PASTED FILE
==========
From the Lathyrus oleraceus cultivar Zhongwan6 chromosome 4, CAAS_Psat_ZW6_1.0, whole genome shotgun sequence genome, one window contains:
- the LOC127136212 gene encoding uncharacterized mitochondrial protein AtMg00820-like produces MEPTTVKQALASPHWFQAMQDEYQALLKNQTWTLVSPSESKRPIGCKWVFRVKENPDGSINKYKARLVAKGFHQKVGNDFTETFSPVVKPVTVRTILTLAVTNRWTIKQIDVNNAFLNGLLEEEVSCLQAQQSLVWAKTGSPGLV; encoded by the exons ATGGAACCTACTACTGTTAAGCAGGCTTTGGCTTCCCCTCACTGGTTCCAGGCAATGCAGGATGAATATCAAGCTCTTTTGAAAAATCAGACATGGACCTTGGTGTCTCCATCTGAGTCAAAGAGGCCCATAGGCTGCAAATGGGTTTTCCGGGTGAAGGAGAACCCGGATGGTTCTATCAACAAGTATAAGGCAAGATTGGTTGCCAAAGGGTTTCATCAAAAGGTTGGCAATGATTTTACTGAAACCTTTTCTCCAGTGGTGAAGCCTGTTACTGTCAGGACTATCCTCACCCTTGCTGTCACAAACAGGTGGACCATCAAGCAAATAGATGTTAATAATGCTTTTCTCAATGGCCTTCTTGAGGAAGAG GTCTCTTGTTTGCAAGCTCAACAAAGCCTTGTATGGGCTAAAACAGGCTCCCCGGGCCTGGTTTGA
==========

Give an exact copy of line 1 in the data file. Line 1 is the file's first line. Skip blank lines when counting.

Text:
From the Lathyrus oleraceus cultivar Zhongwan6 chromosome 4, CAAS_Psat_ZW6_1.0, whole genome shotgun sequence genome, one window contains: